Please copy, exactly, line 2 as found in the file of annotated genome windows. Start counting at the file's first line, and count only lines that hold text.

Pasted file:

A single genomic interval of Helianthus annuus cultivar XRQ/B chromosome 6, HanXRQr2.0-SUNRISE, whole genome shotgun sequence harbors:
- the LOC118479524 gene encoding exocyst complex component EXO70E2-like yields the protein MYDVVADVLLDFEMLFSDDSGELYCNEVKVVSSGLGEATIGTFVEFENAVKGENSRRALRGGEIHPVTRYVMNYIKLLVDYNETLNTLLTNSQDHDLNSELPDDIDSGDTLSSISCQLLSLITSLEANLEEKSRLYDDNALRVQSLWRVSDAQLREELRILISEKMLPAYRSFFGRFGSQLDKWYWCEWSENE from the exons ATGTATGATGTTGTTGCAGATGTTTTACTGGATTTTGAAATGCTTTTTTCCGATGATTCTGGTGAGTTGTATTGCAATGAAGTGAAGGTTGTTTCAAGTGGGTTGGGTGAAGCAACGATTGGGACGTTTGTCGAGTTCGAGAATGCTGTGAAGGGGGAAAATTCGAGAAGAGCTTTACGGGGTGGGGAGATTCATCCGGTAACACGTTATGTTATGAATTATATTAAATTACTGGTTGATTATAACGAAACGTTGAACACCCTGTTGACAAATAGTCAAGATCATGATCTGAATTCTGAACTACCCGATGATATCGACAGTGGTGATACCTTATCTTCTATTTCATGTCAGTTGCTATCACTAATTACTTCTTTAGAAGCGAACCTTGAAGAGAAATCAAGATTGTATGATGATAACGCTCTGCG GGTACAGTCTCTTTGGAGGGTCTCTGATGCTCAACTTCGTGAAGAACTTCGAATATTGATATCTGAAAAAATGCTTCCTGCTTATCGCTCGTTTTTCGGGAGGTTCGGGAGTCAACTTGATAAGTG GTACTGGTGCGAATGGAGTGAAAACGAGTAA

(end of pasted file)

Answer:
- the LOC118479524 gene encoding exocyst complex component EXO70E2-like yields the protein MYDVVADVLLDFEMLFSDDSGELYCNEVKVVSSGLGEATIGTFVEFENAVKGENSRRALRGGEIHPVTRYVMNYIKLLVDYNETLNTLLTNSQDHDLNSELPDDIDSGDTLSSISCQLLSLITSLEANLEEKSRLYDDNALRVQSLWRVSDAQLREELRILISEKMLPAYRSFFGRFGSQLDKWYWCEWSENE from the exons ATGTATGATGTTGTTGCAGATGTTTTACTGGATTTTGAAATGCTTTTTTCCGATGATTCTGGTGAGTTGTATTGCAATGAAGTGAAGGTTGTTTCAAGTGGGTTGGGTGAAGCAACGATTGGGACGTTTGTCGAGTTCGAGAATGCTGTGAAGGGGGAAAATTCGAGAAGAGCTTTACGGGGTGGGGAGATTCATCCGGTAACACGTTATGTTATGAATTATATTAAATTACTGGTTGATTATAACGAAACGTTGAACACCCTGTTGACAAATAGTCAAGATCATGATCTGAATTCTGAACTACCCGATGATATCGACAGTGGTGATACCTTATCTTCTATTTCATGTCAGTTGCTATCACTAATTACTTCTTTAGAAGCGAACCTTGAAGAGAAATCAAGATTGTATGATGATAACGCTCTGCG GGTACAGTCTCTTTGGAGGGTCTCTGATGCTCAACTTCGTGAAGAACTTCGAATATTGATATCTGAAAAAATGCTTCCTGCTTATCGCTCGTTTTTCGGGAGGTTCGGGAGTCAACTTGATAAGTG GTACTGGTGCGAATGGAGTGAAAACGAGTAA